I must confess, I am not a Catholic.
The Philosopher Red: “Do you realize what you’re writing? Confess…you write like you’re really lost sometimes. I think -”
I think I’m becoming irritated with the Philosopher Red…he’s always looking over my shoulder, making untoward and useless comments about everything from word choice to standing up straight when I write. Anyway…
Even though I’m not Catholic, I’ve searched out a couple of saints, just in case I need some saving grace. Without further interruption, I’ll introduce them and get to the Mercado Organico.
The Philosopher Red: “Interruption? It’s more like the firm guidance your type needs to be relevant in this -”
Anyway…here they are in their glory.
Saint Mathurin (alias, Saint Maturinis) – A French exorcist and missionary – died c. 300 A.D. Fathered by a Christian exterminator named Marinus, and mothered by Euphemia – both pagans – he was secretly baptized at the age of twelve and in no time was driving out demons and calming rowdy or riotous behaviour in local ne’er-do-wells. He even converted his parents to Christianity. Tough work, if one can get it.
Saint Mathurin got the plumb gig of Saint-hood when he was called to Rome to exorcise some ugly and persistent behavioral patterns from the emperor’s daughter-in-law, Flavia Maximiana Theodora. Other citizens reported similar difficulties, and Mathurin’s reputation grew. He died three years after his mission in Rome began, and ill-tempered in-laws were not unhappy.
For reasons unknown – maybe because all the prime gigs were taken already by the previously canonized – Mathurin’s name was invoked against mental illness and infertility. Due to his association with the mentally ill, he also became known as the patron saint of comic actors, jesters, clowns, sailors (in Brittany), tinmen (in Paris), and plumbers everywhere. Plumbers?
I get the mentally ill association with these avocations, but where do the invocations for increased fertility come in? Was fourth century France short on laughs or suffering from leaky plumbing? Oh, well…onward.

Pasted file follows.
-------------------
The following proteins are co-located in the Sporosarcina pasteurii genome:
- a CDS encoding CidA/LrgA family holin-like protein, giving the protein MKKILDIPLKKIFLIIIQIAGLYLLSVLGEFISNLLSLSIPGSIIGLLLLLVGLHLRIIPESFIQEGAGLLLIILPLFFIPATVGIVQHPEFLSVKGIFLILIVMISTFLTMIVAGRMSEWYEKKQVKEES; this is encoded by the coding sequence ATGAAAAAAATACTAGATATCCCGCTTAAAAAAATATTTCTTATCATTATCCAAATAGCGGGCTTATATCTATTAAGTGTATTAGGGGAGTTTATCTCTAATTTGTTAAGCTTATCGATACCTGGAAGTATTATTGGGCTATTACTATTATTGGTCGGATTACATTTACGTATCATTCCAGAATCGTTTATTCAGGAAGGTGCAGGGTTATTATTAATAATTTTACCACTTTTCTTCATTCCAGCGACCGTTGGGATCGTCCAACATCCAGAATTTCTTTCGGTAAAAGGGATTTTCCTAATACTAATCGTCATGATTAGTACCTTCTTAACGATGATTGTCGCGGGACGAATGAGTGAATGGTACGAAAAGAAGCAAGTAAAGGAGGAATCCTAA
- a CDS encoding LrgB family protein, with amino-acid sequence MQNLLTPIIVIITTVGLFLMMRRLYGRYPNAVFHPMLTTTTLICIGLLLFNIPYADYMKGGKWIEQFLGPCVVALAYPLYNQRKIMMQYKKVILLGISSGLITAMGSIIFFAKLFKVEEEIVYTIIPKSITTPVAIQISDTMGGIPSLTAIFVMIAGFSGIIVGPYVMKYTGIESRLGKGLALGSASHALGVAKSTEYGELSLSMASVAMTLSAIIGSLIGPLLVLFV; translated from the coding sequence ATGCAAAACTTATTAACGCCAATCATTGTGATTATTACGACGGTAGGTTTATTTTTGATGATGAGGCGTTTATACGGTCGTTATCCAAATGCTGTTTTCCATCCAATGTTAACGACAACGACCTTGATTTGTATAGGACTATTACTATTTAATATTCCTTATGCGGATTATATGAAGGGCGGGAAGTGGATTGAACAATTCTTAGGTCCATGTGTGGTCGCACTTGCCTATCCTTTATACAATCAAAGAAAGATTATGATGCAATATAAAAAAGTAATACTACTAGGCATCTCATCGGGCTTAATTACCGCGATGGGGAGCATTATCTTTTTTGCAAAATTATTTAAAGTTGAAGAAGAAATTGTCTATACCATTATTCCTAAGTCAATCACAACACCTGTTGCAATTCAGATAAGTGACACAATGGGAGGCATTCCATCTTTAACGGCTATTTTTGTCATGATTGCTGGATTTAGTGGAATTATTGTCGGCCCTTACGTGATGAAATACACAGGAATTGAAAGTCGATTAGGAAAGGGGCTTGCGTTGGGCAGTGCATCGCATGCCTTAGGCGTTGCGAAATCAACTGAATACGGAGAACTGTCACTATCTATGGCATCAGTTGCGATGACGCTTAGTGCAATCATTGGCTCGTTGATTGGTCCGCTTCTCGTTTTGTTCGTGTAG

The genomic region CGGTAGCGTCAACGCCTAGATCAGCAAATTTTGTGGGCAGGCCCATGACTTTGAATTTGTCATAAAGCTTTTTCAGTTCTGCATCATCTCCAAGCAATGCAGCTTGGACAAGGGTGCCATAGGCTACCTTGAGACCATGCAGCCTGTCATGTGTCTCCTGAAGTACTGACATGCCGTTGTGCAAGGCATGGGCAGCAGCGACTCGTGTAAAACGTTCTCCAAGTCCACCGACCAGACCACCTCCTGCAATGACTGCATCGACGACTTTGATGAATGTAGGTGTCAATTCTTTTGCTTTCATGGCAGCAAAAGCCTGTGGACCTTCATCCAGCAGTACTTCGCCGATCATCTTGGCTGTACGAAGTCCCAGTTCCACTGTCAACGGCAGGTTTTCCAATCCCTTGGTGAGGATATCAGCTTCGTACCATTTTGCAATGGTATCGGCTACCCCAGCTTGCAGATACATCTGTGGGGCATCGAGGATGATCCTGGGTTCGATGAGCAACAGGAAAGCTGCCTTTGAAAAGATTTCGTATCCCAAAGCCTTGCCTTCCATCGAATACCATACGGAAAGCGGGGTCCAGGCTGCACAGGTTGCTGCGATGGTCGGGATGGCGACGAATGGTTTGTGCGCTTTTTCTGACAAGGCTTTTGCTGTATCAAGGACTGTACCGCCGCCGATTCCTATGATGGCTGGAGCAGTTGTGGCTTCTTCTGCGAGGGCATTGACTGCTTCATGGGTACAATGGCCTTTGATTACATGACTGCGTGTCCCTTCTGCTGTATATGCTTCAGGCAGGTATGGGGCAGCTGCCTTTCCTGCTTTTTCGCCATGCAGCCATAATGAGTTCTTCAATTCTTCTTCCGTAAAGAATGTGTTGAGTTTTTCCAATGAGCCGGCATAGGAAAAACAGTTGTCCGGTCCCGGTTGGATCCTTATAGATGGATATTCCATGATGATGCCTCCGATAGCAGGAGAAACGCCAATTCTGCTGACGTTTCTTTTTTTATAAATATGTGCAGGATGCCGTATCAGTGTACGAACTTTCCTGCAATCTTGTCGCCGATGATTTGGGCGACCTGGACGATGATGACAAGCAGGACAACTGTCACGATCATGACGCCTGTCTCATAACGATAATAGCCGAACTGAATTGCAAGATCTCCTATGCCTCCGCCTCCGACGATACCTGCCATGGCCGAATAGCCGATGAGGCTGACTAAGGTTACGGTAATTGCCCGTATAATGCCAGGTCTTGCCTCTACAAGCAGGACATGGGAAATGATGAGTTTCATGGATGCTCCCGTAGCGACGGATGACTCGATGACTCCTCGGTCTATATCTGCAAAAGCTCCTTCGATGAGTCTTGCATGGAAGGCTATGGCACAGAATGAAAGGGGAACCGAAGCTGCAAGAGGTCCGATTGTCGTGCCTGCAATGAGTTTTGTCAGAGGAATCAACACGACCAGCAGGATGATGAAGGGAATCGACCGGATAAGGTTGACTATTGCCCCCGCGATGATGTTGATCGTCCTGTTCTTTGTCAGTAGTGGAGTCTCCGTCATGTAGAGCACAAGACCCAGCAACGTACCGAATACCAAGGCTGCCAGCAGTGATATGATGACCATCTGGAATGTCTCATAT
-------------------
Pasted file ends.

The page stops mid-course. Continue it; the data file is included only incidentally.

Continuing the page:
Saint Vitus – Almost nothing is known of Vitus’s life, except he was from Sicily, and he died in 303 A.D. during a Christian cleansing craze carried out by the Roman Emporers Diocletian and Maximian. St. Vitus’ Day is celebrated on June 15 by those who who still cling to the Julian Calendar, and on June 28 by modern Gregorian calendar types. Oh, one other small item; Saint Vitus is often pictured in a cauldron since he was once tossed into one full of burning oil, only to emerge unscathed. Interesting…
In the Middle Ages worshippers would dance crazily before statues of their saint…such activity inspiring the term “St. Vitus Dance.” It has since been applied to sufferers of the neurological disorder Sydenham’s chorea.
As fate would have it, Saint Vitus became the patron saint of dancers, actors, comedians, epileptics, and all performers in general. This discovery was a relief to me, being a horrible dancer, actor, and comedian, as well as fairly accomplished epileptic.
Maybe it was because Saint Mathurin had already been given the unhinged entertainer beat, but Saint Vitus was given a few other responsibilities as well. He is invoked as the protector against lightning strikes, animal attacks, and oversleeping.
Some days, or I should say, most days, I am just baffled by human beings. Can I really insure myself against lightning strikes, animal attacks, AND oversleeping? I dance crazily, if I do at all, but do I have to remember to do it on a certain day to insure my safety against these dangers? Are these protections guaranteed, or do they come with an asterisk? I am so in the dark…can someone please fill me in?
Anyway, with my conditions being what they are, Saint Mathurin and Saint Vitus are going in my Hall of Heroes.
Good day all, and watch out for lightning strikes, salivating animals, crazy clowns, bad actors, and most of all…don’t oversleep!